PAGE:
Second, Jesus’ lesson is powerful, listen to it. WHOEVER IS NOT AGAINST YOU IS FOR YOU! This is a significant shift in perspective and will keep you from being so afraid of loss that you fail to see friends. Highly successful people have large networks of highly successful friends. Why? They don’t view the success of others as a threat rather; they see the success of others as a potential point of synergy and momentum to their own ambition.
If you are proud about getting rid of others who threatened your own prominence, then competitors are about to eat your lunch. You got rid of the very people who would both accelerate and help sustain your own ambition.
What do you do with anger?
James and John were furious at the way the Samaritans refused to help them. They wanted revenge for the rejection and betrayal they felt. The reality is that in life rejection and betrayal happen. The question isn’t whether one has face rejection or betrayal it is whether they will engage in the ruinous circle of revenge or the virtuous circle of forgiveness. The cycle of anger and revenge is what destroys many communities and organizations and holds them in poverty and mediocrity.
You can choose to break the cycle of revenge and anger and be a healing force in your community or organization. If you want to transform your community or organization you won’t do it through anger and revenge – you will do it through forgiveness
Forgiveness is a process (or the result of a process) that involves a change in emotion and
attitude regarding an offender. Most scholars view this as an intentional and voluntary process, driven by a deliberate decision to forgive. Forgiveness possesses behavioral corollaries i.e., reductions in revenge and avoidance motivations and an increased ability to wish the offender well impact behavioral intention without obliging reconciliation. Forgiveness can be a one-sided process. Johnson defines forgiveness as “A willingness to abandon one’s right to resentment, negative judgment, and indifferent behavior toward one who unjustly injured us, while fostering the undeserved qualities of compassion, generosity, and even love toward him or her…” (Craig E. Johnson. Ethics in the Workplace: Tools and Tactics for Organizational Transformation, 2007, 116).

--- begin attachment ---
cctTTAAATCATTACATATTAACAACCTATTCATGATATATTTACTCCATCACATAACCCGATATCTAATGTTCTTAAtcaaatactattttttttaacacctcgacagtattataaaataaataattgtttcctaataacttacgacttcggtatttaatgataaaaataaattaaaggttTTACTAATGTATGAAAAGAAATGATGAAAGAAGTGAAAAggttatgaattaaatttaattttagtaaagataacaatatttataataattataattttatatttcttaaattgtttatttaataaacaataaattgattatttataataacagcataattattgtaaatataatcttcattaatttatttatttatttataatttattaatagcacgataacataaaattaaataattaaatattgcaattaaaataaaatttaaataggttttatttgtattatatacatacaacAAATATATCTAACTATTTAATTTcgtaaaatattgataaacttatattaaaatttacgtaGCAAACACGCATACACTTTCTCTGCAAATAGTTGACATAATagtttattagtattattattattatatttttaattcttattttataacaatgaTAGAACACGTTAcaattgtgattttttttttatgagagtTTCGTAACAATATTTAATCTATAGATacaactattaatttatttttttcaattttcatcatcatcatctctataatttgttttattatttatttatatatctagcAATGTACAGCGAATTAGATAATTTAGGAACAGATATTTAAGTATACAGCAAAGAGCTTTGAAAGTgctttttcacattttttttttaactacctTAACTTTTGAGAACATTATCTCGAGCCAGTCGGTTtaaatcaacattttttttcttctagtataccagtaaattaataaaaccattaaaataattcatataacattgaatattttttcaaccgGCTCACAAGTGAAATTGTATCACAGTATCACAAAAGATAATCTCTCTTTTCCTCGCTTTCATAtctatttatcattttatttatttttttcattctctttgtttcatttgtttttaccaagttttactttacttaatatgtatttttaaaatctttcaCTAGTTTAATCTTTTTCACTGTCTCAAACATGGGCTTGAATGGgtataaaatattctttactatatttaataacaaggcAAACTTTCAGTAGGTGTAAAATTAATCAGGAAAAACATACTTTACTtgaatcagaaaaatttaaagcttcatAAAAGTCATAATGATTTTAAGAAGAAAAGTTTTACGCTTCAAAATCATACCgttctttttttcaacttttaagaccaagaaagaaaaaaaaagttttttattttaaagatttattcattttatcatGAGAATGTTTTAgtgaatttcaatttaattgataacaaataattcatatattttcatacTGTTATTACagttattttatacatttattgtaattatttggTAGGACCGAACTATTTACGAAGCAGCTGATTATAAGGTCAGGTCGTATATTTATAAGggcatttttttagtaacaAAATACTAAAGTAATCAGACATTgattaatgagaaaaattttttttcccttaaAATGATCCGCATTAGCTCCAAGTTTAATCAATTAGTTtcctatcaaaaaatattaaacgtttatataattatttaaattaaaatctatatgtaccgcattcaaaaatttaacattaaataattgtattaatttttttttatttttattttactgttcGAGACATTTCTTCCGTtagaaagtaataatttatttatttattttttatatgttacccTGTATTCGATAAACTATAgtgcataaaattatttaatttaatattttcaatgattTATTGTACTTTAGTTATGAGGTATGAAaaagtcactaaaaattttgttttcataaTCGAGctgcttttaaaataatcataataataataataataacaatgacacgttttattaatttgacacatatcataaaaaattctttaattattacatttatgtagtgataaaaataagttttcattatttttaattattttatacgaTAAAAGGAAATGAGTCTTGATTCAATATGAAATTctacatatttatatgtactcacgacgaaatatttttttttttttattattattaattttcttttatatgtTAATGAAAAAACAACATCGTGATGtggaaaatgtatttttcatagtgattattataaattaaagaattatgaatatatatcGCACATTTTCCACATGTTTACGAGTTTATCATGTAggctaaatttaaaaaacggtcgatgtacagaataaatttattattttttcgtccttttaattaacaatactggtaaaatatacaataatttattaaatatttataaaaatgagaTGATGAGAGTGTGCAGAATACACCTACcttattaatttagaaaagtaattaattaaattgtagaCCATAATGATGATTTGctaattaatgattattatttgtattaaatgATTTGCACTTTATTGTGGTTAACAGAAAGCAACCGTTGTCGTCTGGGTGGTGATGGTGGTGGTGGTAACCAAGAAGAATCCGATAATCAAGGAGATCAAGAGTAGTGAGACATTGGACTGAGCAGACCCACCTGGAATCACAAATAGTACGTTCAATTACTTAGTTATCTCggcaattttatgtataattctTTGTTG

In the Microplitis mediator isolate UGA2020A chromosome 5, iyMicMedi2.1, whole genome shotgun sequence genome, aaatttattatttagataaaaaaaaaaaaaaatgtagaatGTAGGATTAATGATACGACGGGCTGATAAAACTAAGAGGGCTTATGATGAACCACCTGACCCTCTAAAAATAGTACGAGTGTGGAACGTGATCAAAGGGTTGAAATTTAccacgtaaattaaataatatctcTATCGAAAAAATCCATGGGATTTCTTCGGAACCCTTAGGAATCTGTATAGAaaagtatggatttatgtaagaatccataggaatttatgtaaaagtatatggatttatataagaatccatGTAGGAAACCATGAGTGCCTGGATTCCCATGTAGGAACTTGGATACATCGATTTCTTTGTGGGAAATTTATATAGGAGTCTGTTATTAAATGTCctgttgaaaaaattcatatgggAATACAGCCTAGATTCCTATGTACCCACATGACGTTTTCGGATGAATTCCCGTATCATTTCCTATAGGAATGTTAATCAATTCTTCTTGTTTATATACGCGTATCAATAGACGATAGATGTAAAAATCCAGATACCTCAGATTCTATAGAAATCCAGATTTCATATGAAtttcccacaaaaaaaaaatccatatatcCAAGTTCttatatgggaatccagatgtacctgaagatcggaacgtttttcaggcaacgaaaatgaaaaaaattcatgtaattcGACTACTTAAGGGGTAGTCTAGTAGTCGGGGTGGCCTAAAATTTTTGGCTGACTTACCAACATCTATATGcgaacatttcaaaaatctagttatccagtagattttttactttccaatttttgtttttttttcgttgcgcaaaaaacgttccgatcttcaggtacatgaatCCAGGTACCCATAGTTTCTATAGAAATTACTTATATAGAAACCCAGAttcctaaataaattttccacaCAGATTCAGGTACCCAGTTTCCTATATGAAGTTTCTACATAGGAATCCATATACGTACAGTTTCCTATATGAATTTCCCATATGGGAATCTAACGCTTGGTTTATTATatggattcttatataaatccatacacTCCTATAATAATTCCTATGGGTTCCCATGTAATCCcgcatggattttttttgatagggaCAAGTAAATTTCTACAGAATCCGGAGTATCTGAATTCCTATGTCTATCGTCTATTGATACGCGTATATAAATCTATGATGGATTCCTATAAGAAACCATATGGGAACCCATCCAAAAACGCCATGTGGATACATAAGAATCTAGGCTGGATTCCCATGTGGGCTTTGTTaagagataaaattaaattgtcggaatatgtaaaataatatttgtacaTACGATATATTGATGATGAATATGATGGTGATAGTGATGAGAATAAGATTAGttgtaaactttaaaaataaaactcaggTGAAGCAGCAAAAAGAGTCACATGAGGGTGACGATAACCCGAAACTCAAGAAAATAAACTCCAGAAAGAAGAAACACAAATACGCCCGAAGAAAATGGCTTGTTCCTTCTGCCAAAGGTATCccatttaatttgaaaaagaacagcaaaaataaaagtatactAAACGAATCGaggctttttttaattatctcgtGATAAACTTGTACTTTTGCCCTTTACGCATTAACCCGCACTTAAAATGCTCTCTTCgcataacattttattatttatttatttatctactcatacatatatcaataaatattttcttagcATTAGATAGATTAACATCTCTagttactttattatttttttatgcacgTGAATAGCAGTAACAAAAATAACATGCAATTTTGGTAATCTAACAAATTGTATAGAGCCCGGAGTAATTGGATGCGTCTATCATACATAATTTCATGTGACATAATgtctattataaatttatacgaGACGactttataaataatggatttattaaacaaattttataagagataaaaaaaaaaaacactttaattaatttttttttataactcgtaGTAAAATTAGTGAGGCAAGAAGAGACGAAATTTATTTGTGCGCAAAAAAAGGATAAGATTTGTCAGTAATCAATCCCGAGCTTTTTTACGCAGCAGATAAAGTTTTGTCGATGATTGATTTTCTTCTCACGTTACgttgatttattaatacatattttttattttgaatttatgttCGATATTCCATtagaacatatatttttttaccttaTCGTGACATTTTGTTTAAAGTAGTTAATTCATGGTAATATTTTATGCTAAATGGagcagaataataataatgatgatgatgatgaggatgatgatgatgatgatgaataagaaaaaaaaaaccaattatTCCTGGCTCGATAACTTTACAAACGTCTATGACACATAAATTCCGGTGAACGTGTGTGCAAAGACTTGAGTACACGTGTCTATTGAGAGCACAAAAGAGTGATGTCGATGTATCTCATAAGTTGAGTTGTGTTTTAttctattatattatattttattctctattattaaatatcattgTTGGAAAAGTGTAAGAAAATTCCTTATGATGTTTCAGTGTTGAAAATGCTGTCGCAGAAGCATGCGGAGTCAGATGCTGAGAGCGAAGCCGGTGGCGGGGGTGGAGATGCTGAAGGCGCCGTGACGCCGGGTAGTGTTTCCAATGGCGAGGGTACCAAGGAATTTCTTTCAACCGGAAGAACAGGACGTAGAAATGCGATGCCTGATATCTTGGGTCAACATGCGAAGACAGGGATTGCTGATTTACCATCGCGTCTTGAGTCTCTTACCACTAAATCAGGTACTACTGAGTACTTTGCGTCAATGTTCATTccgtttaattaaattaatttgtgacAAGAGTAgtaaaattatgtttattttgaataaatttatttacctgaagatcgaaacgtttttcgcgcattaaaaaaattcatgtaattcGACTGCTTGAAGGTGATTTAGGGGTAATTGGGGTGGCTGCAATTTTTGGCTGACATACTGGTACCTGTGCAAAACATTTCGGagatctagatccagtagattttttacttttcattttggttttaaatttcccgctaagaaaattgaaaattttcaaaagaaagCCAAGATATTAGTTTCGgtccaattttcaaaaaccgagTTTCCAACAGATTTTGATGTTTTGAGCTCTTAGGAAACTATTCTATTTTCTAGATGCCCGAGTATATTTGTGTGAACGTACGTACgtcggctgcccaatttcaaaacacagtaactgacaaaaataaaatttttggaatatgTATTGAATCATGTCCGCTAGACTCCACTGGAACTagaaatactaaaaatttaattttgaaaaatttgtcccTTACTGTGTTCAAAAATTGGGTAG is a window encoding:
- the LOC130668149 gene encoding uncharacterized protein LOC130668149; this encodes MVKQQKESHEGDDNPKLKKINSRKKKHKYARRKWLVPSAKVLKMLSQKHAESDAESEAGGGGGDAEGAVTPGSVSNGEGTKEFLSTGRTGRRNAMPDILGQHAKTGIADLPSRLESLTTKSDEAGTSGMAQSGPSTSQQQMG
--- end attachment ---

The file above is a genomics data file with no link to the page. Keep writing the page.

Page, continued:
So, what are the three questions highly successful people often ask themselves?
- What is my ambition?
- How do I see others?
- What will I do with anger?
How do you answer these questions?
“As a man thinks in his heart so is he.” Proverbs 23:7. Does the way a person think about life and events actually create their success or failure? Does a winning mindset impact performance? The question is critical for leaders in any field of endeavor.
Popular thinking has often asserted that we attract what we secretly think about. The idea is more than a moralist warning against the idea one can assume a public persona that defies their innermost desires. It appears that people actually set themselves up for success or failure based on how they think about themselves and their environment. Empirical studies verify the connection between how one views him or her self and their situation to the outcomes they produce. Specifically depressed people tend to view life pessimistically and actually seem to attract negative events. Happy people view life with more hope and actually attract positive events. The impact of this insight for leaders is both personal and professional.